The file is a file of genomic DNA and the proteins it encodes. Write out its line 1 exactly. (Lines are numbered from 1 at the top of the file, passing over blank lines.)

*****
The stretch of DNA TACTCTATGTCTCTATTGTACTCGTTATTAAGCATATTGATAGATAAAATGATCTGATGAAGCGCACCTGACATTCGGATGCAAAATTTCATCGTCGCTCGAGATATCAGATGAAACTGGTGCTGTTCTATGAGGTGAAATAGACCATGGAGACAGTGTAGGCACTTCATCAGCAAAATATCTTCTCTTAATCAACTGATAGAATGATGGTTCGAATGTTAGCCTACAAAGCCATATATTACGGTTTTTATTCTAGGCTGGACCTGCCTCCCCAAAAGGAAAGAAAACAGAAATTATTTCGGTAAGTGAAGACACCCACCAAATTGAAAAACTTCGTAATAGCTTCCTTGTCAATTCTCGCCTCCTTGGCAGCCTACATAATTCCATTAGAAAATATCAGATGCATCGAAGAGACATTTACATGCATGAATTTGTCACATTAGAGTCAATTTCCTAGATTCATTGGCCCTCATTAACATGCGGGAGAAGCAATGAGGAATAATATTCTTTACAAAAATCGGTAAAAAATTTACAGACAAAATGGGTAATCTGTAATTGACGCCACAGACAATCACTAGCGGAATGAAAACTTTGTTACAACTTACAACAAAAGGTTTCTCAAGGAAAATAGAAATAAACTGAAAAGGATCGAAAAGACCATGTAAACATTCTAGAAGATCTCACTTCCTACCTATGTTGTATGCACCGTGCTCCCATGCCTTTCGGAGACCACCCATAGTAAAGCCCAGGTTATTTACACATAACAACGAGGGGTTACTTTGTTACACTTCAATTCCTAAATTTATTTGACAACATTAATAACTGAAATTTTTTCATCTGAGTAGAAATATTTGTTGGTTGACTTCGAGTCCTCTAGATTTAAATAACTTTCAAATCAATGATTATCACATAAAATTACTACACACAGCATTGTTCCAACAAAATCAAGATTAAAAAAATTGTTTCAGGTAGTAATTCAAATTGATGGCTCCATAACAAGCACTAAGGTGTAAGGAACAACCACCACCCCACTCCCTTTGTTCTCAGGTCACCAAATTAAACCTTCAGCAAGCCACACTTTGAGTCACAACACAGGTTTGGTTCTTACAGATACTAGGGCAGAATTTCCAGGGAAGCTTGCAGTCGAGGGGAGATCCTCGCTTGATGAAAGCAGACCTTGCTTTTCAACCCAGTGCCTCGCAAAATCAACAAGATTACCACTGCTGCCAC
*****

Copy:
The stretch of DNA TACTCTATGTCTCTATTGTACTCGTTATTAAGCATATTGATAGATAAAATGATCTGATGAAGCGCACCTGACATTCGGATGCAAAATTTCATCGTCGCTCGAGATATCAGATGAAACTGGTGCTGTTCTATGAGGTGAAATAGACCATGGAGACAGTGTAGGCACTTCATCAGCAAAATATCTTCTCTTAATCAACTGATAGAATGATGGTTCGAATGTTAGCCTACAAAGCCATATATTACGGTTTTTATTCTAGGCTGGACCTGCCTCCCCAAAAGGAAAGAAAACAGAAATTATTTCGGTAAGTGAAGACACCCACCAAATTGAAAAACTTCGTAATAGCTTCCTTGTCAATTCTCGCCTCCTTGGCAGCCTACATAATTCCATTAGAAAATATCAGATGCATCGAAGAGACATTTACATGCATGAATTTGTCACATTAGAGTCAATTTCCTAGATTCATTGGCCCTCATTAACATGCGGGAGAAGCAATGAGGAATAATATTCTTTACAAAAATCGGTAAAAAATTTACAGACAAAATGGGTAATCTGTAATTGACGCCACAGACAATCACTAGCGGAATGAAAACTTTGTTACAACTTACAACAAAAGGTTTCTCAAGGAAAATAGAAATAAACTGAAAAGGATCGAAAAGACCATGTAAACATTCTAGAAGATCTCACTTCCTACCTATGTTGTATGCACCGTGCTCCCATGCCTTTCGGAGACCACCCATAGTAAAGCCCAGGTTATTTACACATAACAACGAGGGGTTACTTTGTTACACTTCAATTCCTAAATTTATTTGACAACATTAATAACTGAAATTTTTTCATCTGAGTAGAAATATTTGTTGGTTGACTTCGAGTCCTCTAGATTTAAATAACTTTCAAATCAATGATTATCACATAAAATTACTACACACAGCATTGTTCCAACAAAATCAAGATTAAAAAAATTGTTTCAGGTAGTAATTCAAATTGATGGCTCCATAACAAGCACTAAGGTGTAAGGAACAACCACCACCCCACTCCCTTTGTTCTCAGGTCACCAAATTAAACCTTCAGCAAGCCACACTTTGAGTCACAACACAGGTTTGGTTCTTACAGATACTAGGGCAGAATTTCCAGGGAAGCTTGCAGTCGAGGGGAGATCCTCGCTTGATGAAAGCAGACCTTGCTTTTCAACCCAGTGCCTCGCAAAATCAACAAGATTACCACTGCTGCCAC